Despite this, another collection of ‘prophesies’ called the Sibylline Oracles has managed to survive until the present day. These, however, are not the original Books, but are forgeries of the originals, combined with heavy doses of history, mythology and even Jewish and Christian religious teachings. These hoax Sibylline works have been loosely dated to between the 2nd and 6th centuries CE.

To close this on a fun note, here is a vivid description of a Sibyl in a god-inspired craze from Virgil’s Aeneid:

“But the Sibyl, still not broken in by Apollo, storms
with a wild fury through her cave. And the more she tries
to pitch the great god off her breast, the more his bridle
exhausts her raving lips, overwhelming her untamed heart,
bending her to his will. Now the hundred immense
mouths of the house swing open, all on their own,
and bear the Sibyl’s answers through the air.”
  • From The Aeneid by Virgil (Book Six), translated by Robert Fagles (Penguin Classics edition)

Written by C. Keith Hansley


Monday, January 16, 2017

The Number Of Speeches In The Iliad Adds Up To A Suspiciously Diabolical Sum

(Achilles Slays Hector by Peter Paul Rubens (1577–1640), [Public Domain] via Creative Commons)

The number of individual speeches contained in Homer’s Iliad may astound people because of the sheer size of the number. Suspicious people, however, shiver when they see the sum. Other readers, who keep up with Internet memes and lingo may even say that the Illuminati is confirmed after seeing how many speeches are in The Iliad.

 According to Peter Jones, who edited, revised and introduced the 2014 Penguin Books publication of The Iliad, the great epic poem of Homer contains exactly 666 speeches. Cue the spooky music!

For more useless (but interesting) statistics about the Iliad, check out are article, HERE.

Written by C. Keith Hansley

  • The Iliad by Homer, translated by E. V. Rieu and revised by Peter Jones. New York: Penguin Books, 2014.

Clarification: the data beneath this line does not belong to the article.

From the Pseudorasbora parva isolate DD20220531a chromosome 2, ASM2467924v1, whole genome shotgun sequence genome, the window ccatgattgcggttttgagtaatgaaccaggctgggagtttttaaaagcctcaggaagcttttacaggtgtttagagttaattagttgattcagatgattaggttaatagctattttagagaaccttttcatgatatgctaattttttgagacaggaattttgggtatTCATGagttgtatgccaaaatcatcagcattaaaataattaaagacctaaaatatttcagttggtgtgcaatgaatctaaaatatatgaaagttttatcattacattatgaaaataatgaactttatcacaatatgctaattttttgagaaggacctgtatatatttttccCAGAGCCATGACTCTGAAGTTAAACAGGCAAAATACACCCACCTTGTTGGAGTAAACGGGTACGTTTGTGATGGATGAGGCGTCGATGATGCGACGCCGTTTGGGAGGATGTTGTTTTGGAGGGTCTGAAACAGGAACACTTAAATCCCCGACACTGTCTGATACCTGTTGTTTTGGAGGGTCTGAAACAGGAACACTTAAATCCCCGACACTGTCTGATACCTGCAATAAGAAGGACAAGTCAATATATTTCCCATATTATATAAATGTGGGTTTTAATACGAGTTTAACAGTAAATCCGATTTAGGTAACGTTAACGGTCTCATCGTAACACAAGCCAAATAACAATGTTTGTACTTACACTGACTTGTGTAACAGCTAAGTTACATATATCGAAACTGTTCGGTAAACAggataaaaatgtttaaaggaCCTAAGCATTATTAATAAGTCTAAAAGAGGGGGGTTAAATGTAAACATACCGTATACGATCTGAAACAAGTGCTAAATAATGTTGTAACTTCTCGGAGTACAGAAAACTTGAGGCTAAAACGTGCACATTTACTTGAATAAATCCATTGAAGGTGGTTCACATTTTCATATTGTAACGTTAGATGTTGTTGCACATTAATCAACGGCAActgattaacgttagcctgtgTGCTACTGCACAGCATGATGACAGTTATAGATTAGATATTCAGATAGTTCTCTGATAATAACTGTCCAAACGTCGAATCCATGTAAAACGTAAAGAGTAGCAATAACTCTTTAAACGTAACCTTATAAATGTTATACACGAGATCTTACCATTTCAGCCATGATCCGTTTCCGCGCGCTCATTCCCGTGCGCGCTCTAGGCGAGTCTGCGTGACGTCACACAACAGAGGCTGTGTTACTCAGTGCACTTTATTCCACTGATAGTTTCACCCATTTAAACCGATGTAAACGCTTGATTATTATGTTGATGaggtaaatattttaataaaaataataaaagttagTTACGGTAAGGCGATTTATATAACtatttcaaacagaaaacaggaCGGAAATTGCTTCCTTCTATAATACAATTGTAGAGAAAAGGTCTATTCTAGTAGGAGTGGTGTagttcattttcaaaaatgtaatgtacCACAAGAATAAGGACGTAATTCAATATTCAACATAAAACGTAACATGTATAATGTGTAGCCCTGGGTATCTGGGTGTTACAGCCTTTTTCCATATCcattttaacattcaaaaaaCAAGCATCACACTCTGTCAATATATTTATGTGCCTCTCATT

Thursday, January 12, 2017

In The 5th And 4th Centuries BCE, Dionysius I Made Syracuse One Of The Strongest Powers Of Sicily And Italy

(“Dion Presents Plato to Dionysius,” an colored engraving print from Hermann Göll, Die Weisen und Gelehrten des Alterthums, Leipzig (Otto Spamer) 1876, [Public Domain] via Creative Commons)

For Hellenistic history, Dionysius I (or Dionysius the Elder) is a bittersweet figure. On the one hand, he led Syracuse, a Sicilian city-state of Greek descent, to be a regional power that could defeat the empire of Carthage in multiple wars. On the other iron-fisted hand, however, Dionysius’ authoritarianism and inhospitable expansion throughout Sicily and lower Italy gained him the label of ‘tyrant.’

Dionysius’ life before his ascension to power remains obscure.  He likely held some sort of public office, possibly the position of a clerk, but he began his rise to power in a war against Carthage around 409 BCE. Dionysius distinguished himself as a leader during the war, and by 405 BCE, he managed to seize power in Syracuse. The war that allowed him to rise to power ended—or a ceasefire was put in place—giving Dionysius approximately eight years to strengthen his hold over Syracuse and grow his influence to encompass other Greeks residing in Sicily.

Around 397 BCE, Dionysius was able to rally the Sicilians to attack Carthage. Dionysius’ army sieged the Carthaginian city of Motya, spurring Carthage to send an army to siege Syracuse. While they were encamped near Syracuse, the Carthaginian force may have picked up a plague, sapping their strength and crushing their morale. Dionysius pressed his advantage against his opponent’s weakness and relentlessly struck at the Carthaginian army. Harassed by Sicilian arms, and weary from plague, the Carthaginians conceded defeat around 396 BCE. Another war between Syracuse and Carthage broke out within the same decade, but Syracuse, again, emerged victorious near 392 BCE. With his two wars in the 390s, Dionysius pushed Carthage out of Sicily, and made Syracuse the master of the Sicilian island.

Shortly after expelling Carthage from Sicily, Dionysius set his sights on Italy. By 390 BCE, he moved into lower Italy, conquering Thurii, Croton, Locri and Rhegium, the last of which fell to Dionysius around 388 BCE. It is even thought that he established a colony in northern Italy around Illyria. Even though he had brought all of these places (Sicily and parts of Italy) under the control of a Hellenistic state, the Greek descendants living in Dionysius’ territory did not necessarily prosper. Like most other armies of the time, the military of Dionysius had a large contingent of mercenaries, and mercenaries require payment and gifts. Unfortunately for the Greeks living under Dionysius, one of the easiest gifts for the tyrant to give to the mercenaries was Greek lands and slaves.

In 383 BCE, Dionysius began a third war with Carthage that would end his laudable winning streak. Dionysius the Tyrant continued to fight Carthage until his death in 367 BCE, but he lost control of everything west of the ancient Halycus River (around 1/3 of Sicily). Nevertheless, Dionysius I brought himself, and Syracuse, on a tremendous rise to power. Unfortunately, as his power grew he only became more and more tyrannical, and will always be remembered as a tyrant.

(Image of Dionysius I of Syracuse, by Guillaume Rouille (1518?-1589), [Public Domain] via Creative Commons)

Written by C. Keith Hansley